I’ve been eyeing-off the big paperbark trees in my street for many months now; thinking of which one I can take to with a knife to strip big sheets to wrap a fish in, then barbeque. It so happens that we were sniffing around The Essential Ingredient in Rozelle when I spotted packaged rolls of paperbark, ready to use, sitting in the fridge. It was a sign. Leave the neighbourhood trees alone and buy the packaged stuff. Although I’m sure I’ll get to the trees one day.
The concept for this recipe is pretty uncomplicated. Fish wrapped in a casing, some external heat, some internal steaming and a tenderly flakey fish as an outcome. Easy. Where I’ve used parsley, you could use coriander. You can use any fish you desire as well. I actually wanted a coral trout but nobody was selling them at the time. A barra would do. Earthy flavours and creamy-white flesh that’s infused with smokiness from the charring paperbark. The zesty pops from finger lime is just about all this fish needs.
The trick is to wet the bark first, otherwise it’ll burn all the way through to the fish. Once wrapped, I gave the parcel another light sprinkle of water. Don’t be tempted to keep turning the fish. Do it once, and once only. If you’re not sure if it’s cooked, just pierce a tiny hole through the bark and poke the flesh. Smaller fish won’t take as long, so use your instincts.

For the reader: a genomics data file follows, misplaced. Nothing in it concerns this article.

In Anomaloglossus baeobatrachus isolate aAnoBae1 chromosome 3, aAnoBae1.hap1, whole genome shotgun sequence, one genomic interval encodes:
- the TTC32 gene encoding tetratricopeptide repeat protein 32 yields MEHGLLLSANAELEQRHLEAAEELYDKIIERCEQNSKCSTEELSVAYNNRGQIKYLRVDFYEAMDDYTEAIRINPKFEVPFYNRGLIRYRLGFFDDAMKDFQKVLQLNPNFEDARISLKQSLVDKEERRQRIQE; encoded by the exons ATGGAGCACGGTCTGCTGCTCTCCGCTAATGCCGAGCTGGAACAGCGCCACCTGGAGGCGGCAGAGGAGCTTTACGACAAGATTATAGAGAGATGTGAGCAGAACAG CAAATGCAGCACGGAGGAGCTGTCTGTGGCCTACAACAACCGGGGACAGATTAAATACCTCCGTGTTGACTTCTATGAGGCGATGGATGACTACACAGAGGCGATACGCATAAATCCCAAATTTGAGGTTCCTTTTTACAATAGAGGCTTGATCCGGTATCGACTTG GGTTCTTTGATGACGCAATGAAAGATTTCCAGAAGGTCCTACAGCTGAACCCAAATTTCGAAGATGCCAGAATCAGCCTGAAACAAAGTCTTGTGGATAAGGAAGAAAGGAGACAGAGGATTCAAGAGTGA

As for the sides, I spotted some jerusalem artichokes at the market and deemed them perfect. Autumnal, hearty and pretty tasty with fresh thyme and a beer reduction. Go with white wine if you’re not keen on using beer.
Preheat a barbecue over low heat.
Take the paperbark and brush any loose fibres away. Drizzle or spray it with water to moisten well. Lay it out ant place two of the Chinese broccoli leaves in the centre.
Cut parallel slashes into both sides of the barramundi. Rub 2 tablespoons of oil onto both sides of the fish then season both sides with salt, black pepper and mountain pepper. Lay the fish on top of the Chinese broccoli leaves and stuff the cavity with the lime wedges, ginger and parsley. Lay two more Chinese broccoli leaves over the fish and wrap tightly with the paperbark, tucking in the edges and tying it with twine. Lay the parcel onto the barbecue and cook for 20 minutes on one side, then another 20 minutes once you’ve flipped it. If your barbecue has a lid, put it down.
To make the jerusalem artichoke, heat the oil in a medium skillet and toss in the cut artichokes. Sauté for a minute over medium heat, then add the garlic. Stir constantly until the garlic starts to change colour, then add the thyme and beer. Bring to the boil and allow to simmer until the liquid has reduced to a syrup consistency. Check for seasoning.
When the fish is done, allow it to rest for 5 minutes before tearing open. To serve, squeeze over some finger lime pulp and flake off the meat. Serve the jerusalem artichokes on the side, with a salad if you wish.